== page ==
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‘Rule Changes for Young Students Welcomed’

‘Rule Changes for Young Students Welcomed’

For Immediate Release ‘The new rule changes governing the protection of very young international students are a good balance between prudence and practicality’ says Robert Stevens, Chief Executive of Education New Zealand. ‘We welcome that the Minister has given a clear steer, after months of speculation. The new rules are more restrictive than before, but contain sensible provisions to allow for the continuation of educational provision to very young students’.

‘New Zealand should take it as a compliment to our educational and social quality that parents are prepared to send their young children here for an education’ says Mr Stevens. ‘There are many schools who are doing a splendid job teaching these young students, and who have invested considerable time and money by way of specialist facilities and staff to ensure the best possible care and teaching. We are delighted that this superb quality has been recognised, and that providers will be able to continue to teach young students.’

‘Most responsible institutions will accept these new rules’ says Mr Stevens. ‘In particular, the guardian visa is a welcome development, and the sunset clause for existing contracts is a fair transitional response. Institutions with very young pupils have shared the general concern that there must be robust guardianship arrangements. The new visa recognises this, and means that the responsible parent or guardian can be a fulltime care provider, rather than having to comply with visa regulations which compromise their ability to be a responsible parent. It’s a good idea, and not before time.’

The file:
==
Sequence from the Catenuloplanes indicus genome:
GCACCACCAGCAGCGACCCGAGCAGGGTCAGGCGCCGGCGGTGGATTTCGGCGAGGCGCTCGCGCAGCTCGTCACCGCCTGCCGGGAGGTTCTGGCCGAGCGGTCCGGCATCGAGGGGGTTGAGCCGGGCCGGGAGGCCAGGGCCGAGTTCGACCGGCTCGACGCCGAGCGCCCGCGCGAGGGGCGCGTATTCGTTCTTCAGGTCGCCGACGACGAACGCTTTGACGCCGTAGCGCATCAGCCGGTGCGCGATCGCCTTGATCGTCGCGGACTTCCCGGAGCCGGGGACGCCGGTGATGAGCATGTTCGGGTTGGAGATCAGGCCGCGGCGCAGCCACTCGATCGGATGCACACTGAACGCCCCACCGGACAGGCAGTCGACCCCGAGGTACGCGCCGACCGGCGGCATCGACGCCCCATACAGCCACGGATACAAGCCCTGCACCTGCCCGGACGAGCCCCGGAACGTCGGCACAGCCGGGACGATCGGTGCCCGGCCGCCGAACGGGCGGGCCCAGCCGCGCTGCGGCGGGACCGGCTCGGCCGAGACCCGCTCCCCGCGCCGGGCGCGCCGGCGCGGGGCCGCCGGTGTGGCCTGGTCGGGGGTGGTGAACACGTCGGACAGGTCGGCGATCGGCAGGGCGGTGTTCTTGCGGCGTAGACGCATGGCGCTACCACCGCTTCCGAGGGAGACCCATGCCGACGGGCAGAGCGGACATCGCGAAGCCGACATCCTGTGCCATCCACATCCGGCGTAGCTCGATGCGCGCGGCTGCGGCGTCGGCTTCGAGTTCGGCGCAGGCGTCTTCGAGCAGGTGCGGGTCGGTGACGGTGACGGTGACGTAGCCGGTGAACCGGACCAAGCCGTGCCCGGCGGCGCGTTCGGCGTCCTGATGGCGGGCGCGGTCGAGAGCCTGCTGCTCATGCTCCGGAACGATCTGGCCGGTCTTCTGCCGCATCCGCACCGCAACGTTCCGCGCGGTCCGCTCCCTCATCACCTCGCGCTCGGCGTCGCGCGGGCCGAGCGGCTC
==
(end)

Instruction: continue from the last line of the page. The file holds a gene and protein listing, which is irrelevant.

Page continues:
Mr Stevens also welcomes the age limit clauses. ‘The limitation of the parental requirement to Year 1-6 is the most sensible compromise’ he says. ‘We certainly support the strengthening of the Code requirements for intermediate level students, but believe that the Government is correct in allowing slightly greater flexibility at this level’.

‘The announced changes are timely, sensible and recognise the high quality of educational and pastoral services provided by this small but important part of our international education industry’ says Mr Stevens.

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